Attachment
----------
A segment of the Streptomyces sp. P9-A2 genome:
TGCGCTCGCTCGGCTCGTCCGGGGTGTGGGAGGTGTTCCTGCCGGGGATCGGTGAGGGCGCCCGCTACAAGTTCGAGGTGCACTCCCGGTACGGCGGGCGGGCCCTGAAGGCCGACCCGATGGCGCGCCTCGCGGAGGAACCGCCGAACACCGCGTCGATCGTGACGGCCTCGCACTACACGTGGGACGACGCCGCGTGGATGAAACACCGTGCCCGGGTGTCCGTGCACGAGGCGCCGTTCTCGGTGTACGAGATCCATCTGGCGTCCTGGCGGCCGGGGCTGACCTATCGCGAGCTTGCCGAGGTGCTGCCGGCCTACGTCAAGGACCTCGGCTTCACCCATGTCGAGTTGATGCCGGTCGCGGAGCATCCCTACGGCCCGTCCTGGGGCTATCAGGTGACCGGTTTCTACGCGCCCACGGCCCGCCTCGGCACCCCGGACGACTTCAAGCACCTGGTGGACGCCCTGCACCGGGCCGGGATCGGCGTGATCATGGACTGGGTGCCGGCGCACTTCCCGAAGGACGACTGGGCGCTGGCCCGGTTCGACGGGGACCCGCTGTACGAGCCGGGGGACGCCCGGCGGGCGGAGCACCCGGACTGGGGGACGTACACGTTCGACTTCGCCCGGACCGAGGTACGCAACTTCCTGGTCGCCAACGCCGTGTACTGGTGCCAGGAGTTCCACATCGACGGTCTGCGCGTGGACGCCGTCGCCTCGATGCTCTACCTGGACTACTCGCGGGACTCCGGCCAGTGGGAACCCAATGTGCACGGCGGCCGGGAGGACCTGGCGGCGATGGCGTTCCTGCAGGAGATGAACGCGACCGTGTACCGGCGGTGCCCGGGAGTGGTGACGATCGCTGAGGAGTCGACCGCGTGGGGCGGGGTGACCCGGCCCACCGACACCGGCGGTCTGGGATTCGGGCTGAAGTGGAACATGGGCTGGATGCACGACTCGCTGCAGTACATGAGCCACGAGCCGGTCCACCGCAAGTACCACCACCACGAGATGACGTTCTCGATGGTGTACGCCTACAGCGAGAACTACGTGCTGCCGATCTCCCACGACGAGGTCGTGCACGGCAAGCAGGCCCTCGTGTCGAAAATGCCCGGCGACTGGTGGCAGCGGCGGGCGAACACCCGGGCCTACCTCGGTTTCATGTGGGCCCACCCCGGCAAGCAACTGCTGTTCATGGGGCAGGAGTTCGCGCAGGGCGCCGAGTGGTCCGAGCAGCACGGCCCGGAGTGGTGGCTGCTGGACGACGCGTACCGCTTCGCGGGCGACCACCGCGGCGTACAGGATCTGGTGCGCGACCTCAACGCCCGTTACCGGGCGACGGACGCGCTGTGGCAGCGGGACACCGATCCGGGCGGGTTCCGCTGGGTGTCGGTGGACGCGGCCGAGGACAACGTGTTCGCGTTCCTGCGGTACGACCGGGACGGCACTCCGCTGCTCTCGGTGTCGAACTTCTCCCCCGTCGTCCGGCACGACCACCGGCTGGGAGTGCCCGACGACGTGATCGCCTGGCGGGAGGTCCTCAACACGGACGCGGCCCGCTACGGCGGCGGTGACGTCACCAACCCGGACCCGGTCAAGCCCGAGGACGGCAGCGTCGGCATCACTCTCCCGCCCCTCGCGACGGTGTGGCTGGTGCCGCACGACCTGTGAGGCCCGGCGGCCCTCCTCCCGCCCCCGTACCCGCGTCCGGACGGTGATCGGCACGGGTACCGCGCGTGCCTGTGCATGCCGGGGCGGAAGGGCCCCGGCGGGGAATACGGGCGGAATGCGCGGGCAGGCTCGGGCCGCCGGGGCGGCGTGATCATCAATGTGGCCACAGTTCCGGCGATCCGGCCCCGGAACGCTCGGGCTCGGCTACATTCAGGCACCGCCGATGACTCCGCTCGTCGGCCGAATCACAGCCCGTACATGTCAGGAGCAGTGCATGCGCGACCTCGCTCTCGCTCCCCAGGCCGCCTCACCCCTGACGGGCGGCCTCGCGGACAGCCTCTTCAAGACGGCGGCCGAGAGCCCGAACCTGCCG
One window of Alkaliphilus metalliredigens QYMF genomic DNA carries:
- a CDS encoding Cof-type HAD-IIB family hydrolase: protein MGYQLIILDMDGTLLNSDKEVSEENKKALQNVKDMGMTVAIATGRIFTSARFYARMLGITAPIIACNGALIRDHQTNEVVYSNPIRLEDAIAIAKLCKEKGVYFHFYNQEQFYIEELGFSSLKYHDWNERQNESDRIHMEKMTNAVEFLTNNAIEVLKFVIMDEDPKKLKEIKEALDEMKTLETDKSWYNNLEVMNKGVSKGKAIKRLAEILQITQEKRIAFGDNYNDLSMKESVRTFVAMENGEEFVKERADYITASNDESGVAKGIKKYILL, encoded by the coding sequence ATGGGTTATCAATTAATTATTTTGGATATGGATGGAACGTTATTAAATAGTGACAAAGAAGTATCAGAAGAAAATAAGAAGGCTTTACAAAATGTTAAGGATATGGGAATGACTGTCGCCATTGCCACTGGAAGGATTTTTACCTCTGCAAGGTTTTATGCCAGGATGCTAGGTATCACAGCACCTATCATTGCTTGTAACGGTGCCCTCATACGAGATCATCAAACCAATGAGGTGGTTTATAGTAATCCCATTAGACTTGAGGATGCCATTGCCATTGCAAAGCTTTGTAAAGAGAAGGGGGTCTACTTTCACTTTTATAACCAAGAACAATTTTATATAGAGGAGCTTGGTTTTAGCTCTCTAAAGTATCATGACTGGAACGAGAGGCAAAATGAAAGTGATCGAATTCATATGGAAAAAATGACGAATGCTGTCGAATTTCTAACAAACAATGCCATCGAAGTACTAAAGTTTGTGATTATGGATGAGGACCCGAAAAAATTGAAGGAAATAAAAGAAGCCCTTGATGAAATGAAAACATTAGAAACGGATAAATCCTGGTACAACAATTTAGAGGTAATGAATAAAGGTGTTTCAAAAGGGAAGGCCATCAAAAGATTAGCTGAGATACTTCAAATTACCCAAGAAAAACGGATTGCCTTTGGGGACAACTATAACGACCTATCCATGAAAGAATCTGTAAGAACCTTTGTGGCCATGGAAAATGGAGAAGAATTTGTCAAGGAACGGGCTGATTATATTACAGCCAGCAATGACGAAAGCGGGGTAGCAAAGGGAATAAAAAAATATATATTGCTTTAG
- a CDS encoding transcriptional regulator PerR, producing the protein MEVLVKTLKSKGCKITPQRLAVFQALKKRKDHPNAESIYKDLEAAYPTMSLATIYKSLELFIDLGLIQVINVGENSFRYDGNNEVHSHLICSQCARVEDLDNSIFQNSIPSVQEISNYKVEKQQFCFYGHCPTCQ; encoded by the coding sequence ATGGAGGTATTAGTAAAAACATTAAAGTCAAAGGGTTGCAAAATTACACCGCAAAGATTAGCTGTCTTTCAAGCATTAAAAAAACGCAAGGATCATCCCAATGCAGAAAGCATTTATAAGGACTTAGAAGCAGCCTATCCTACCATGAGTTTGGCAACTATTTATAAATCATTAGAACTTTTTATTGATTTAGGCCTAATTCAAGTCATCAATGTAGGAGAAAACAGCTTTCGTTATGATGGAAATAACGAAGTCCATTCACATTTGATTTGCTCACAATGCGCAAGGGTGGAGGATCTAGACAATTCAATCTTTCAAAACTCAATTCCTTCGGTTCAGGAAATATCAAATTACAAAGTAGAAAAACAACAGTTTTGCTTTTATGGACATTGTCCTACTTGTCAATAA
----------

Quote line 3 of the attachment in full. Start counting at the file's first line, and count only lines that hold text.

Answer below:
One window of Alkaliphilus metalliredigens QYMF genomic DNA carries: